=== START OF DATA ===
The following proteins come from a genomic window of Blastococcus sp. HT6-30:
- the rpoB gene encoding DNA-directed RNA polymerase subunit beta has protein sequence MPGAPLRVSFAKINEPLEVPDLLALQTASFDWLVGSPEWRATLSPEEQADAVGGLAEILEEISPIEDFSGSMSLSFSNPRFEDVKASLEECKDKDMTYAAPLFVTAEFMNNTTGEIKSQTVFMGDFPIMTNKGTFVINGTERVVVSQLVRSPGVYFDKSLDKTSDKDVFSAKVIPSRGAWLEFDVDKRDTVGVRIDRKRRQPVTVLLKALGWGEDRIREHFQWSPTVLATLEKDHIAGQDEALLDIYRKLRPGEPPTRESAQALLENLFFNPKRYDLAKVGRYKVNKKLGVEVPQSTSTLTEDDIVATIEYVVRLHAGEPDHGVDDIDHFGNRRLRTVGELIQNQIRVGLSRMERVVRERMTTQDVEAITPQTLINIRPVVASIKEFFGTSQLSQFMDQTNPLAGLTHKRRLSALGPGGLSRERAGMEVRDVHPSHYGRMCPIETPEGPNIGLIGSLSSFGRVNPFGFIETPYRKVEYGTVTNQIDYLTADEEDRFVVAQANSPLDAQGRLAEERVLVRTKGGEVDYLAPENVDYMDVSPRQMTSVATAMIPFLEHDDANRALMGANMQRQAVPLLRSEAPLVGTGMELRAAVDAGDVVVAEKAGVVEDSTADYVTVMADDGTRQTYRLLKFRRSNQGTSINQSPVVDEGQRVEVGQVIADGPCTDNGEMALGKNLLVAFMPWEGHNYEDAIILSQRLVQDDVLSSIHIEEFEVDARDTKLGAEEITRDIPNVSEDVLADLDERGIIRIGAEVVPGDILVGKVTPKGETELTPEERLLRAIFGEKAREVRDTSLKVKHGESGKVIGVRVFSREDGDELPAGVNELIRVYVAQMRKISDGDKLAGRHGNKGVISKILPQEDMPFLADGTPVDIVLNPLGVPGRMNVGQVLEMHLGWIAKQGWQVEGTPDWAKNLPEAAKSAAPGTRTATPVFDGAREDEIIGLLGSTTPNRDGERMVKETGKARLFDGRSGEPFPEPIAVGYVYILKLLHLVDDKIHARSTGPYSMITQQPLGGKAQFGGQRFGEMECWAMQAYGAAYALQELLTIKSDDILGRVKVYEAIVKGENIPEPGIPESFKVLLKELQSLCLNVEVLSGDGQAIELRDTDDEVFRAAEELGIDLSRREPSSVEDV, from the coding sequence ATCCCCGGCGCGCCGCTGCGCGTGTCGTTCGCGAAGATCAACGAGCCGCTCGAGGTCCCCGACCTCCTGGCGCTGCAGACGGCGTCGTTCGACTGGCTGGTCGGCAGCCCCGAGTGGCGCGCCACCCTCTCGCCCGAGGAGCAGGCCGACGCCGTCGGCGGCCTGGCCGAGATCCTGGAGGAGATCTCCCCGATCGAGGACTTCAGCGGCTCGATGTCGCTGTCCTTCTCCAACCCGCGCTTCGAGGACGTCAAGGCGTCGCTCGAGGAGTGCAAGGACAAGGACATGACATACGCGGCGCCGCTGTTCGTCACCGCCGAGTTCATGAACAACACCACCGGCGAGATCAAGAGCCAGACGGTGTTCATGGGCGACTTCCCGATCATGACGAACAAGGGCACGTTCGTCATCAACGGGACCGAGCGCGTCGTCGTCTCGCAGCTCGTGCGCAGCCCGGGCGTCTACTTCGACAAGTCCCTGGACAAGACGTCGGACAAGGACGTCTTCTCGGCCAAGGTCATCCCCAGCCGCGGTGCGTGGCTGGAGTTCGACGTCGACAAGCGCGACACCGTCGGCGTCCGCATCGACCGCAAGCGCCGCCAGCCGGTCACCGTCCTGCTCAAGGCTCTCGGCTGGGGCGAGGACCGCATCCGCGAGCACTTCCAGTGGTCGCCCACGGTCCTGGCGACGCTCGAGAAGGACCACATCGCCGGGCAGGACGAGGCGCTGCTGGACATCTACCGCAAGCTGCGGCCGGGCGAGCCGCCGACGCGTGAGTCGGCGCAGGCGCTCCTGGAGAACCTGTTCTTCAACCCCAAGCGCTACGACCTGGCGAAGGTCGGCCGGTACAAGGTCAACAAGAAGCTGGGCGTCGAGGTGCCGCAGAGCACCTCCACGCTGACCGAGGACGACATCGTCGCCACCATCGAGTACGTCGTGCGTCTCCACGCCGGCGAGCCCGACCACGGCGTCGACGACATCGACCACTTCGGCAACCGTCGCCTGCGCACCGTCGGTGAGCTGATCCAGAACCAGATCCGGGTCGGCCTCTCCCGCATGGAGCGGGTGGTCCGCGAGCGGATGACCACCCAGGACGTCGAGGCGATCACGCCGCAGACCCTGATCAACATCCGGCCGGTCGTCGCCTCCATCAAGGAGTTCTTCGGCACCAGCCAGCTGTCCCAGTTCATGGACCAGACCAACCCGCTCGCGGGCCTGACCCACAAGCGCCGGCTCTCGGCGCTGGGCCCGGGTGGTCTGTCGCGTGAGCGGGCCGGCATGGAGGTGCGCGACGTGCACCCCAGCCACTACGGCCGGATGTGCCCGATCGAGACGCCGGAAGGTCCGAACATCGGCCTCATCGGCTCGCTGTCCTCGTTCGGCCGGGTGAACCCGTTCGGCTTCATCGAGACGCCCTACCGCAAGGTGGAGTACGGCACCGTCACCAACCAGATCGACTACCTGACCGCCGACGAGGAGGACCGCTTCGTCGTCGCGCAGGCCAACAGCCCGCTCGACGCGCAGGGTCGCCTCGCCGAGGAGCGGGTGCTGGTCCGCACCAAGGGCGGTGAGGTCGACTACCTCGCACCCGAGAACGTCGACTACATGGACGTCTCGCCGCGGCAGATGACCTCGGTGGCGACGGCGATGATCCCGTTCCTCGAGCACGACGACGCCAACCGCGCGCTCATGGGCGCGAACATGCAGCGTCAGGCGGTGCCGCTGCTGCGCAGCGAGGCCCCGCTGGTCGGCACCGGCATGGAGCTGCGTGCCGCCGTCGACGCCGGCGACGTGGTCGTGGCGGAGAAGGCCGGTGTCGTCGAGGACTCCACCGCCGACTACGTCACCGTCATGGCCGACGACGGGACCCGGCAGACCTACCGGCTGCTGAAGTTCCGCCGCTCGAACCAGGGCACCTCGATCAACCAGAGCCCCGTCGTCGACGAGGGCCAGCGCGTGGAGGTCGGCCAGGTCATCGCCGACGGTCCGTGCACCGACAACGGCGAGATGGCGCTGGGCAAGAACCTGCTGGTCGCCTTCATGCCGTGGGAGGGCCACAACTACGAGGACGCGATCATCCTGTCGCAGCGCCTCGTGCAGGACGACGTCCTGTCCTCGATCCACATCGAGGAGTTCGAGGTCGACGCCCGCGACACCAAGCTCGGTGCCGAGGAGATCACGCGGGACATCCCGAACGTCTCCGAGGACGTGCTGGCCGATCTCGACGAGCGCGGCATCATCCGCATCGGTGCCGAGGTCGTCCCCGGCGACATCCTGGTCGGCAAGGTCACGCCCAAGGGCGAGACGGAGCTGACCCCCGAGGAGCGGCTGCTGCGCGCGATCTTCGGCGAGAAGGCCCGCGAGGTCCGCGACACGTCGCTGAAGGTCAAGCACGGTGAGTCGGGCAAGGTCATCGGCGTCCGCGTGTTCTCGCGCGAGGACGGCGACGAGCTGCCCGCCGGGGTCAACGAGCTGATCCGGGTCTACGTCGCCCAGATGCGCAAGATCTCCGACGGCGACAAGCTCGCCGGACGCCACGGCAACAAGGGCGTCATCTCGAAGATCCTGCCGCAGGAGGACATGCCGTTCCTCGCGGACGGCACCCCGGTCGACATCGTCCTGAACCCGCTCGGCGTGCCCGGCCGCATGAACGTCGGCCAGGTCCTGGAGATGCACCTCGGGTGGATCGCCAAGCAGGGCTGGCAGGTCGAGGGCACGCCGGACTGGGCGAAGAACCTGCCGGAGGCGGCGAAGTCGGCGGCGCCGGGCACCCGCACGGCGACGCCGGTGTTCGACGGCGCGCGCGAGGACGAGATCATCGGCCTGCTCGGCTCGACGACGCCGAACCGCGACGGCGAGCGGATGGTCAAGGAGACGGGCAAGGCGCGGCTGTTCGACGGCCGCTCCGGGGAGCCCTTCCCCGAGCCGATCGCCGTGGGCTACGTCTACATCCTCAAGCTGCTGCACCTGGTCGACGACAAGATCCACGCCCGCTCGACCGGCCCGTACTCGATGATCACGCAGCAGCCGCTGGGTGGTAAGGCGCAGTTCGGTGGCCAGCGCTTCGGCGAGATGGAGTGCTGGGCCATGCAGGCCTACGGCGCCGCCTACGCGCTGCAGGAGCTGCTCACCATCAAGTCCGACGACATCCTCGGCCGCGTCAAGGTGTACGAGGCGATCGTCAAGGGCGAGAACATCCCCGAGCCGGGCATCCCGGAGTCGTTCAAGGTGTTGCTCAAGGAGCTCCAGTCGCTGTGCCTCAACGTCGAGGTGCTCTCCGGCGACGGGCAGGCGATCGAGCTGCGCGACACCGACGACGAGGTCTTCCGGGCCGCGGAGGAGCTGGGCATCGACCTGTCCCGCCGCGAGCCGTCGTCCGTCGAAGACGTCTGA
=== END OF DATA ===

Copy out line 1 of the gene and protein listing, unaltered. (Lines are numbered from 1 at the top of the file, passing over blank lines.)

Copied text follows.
The following proteins come from a genomic window of Blastococcus sp. HT6-30: